On a different note, Hugh (grandson) and I went to a concert last evening, mostly Hayden with a bit of Mozart. It was his first plunge into classical music and I threw him off the deep end. It worked out swimmingly.
I was walking along the street in Annapolis Royal, passing the usual eclectic mix, when I relooked at the stone lion. This is so, so typical. There are many Buddhists here, down home in Nova Scotia, with a cross cultural spirituality.
I walked by thinking nothing of it, then I turned back and snapped the photo.
The cheer leading contingent preceded the torch runner by about five minutes, maybe because they were sponsored by a bank and a soft drink conglomerate. Energetic young people ran through the crowd handing out tambourines with the bank's logo, and mini glowing torches. I got one of those, but a young boy near me missed out, so I handed it on to him. Souvenirs need dusting. Vocal cheers work just fine.
A bit dim, I admit my camera was not up to it. But the torch passed by the corner of my street, and I was out there cheering it on. This is my second torch. In 1976 I went with my sons to see it run by in the summer, in the daylight. It was about suppertime, so we picked up a bucket of fried chicken and went and sat on the curb. Then it was serious business. This time it is a time for a fun celebration. It is a people party. We have changed, and changed for the better.
And they expect me to write sermons and they tell me that I can have the office back next week.
So here's the story. There was a serious chemical smell in the office. The culprit seemed to be the carpet, or more likely the underlay. So they thought they would take it up, but the underlay was in good shape and not gassing off. However underneath was another carpet and under that another underlay. This was disintegrating and breaking down. The smell was pretty bad. However this was glued to the floor - so ..... now they are on to the scraping..... The moral is to never lift anything. Who knows what horrors may lurk below!
I've found out that I am weird. Lots of friends and family already know that. I do not have much of a background in music, but I enjoy listening. When I listen to music there are colours in my head. I sit back and enjoy the show. I thought everyone experienced this. I never even thought about it. Apparently not, apparently I am weird. What a revelation!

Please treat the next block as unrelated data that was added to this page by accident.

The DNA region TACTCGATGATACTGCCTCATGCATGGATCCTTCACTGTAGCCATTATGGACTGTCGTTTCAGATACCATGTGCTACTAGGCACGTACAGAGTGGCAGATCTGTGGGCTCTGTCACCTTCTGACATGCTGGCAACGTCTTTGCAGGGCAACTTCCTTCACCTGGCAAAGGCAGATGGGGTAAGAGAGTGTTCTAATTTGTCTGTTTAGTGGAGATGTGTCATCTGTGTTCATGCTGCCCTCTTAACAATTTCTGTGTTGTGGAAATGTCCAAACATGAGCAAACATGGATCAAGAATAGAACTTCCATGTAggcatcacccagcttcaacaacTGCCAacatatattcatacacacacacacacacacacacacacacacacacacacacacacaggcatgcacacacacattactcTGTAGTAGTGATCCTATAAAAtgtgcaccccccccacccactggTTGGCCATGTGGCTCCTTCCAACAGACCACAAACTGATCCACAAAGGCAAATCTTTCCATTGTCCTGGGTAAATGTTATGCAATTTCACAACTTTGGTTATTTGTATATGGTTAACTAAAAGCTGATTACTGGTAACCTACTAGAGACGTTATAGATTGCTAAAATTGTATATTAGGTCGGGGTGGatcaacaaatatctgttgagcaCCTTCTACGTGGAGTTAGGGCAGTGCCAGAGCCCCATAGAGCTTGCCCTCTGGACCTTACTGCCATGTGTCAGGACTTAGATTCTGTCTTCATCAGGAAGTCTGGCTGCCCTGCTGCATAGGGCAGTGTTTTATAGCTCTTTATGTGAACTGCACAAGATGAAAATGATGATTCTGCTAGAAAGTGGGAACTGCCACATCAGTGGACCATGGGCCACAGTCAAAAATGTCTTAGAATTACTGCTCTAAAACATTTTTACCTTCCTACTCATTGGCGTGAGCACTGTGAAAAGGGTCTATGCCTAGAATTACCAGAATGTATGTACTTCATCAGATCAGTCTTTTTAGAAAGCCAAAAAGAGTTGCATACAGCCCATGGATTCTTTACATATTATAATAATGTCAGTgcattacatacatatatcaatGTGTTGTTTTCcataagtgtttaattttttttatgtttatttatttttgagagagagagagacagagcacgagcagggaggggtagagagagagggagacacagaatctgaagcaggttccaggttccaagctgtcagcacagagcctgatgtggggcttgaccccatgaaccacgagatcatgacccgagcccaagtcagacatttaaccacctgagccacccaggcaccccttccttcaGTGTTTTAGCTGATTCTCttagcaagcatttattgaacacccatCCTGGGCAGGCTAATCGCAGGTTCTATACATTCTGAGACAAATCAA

I had heard about this pairing of music with colour on the radio, and that it was not usual and had something to do with neighbouring synapses. So at yesterday's concert I asked the person sitting next to me if she experenced colour, and she is a musician. But no - so much for my funny brain.
Anniversary Sunday - 249th - earliest Presbyterian Church in the country. I've told them to pull out all the stops for next year. Meanwhile there is a light rain and I am in between a celebratory lunch and the anniversary concert. I can, as yet, only post when I am at the office - and tomorrow I am being evicted for the day so they can pull up the carpet. Here is a shot from the choir loft before the people gather. This building was built, I think, in 1911, after the old church was destroyed by fire. It portrays the sense of prosperity and station those old Presbyterians held in the town. Times have changed.
I was the first at the Pancake Breakfast, so my picture was taken as "First Customer". Soon the place filled up. I had stuff to do at the office before heading for a daylong event so I had come fairly early. So ever mindful of the diet and the pot luck lunch to come, I tucked into the pancakes and good conversation. Ministry is a very broadening experience. That is the problem. Oh... I'm the one on the left.
The stately elms all died: Dutch Elm Disease. The town saved the stumps and various people and groups sponsored sculptors. This is Robert Lorne Stanfield, premier of Nova Scotia and leader of the federal Progressive Conservative Party. His family commissioned it and it stands just up the road from, you guessed it, Stanfields.
Yesterday marked Remembrance Day. It used to be Armistice Day. This photo was taken the day before. You can see the poppy on the man's jacket. Here it is a statutory holiday and hundreds gather at the cenotaph to mark the 11th hour of the 11th month. These are pictures of after the wreathes were all laid.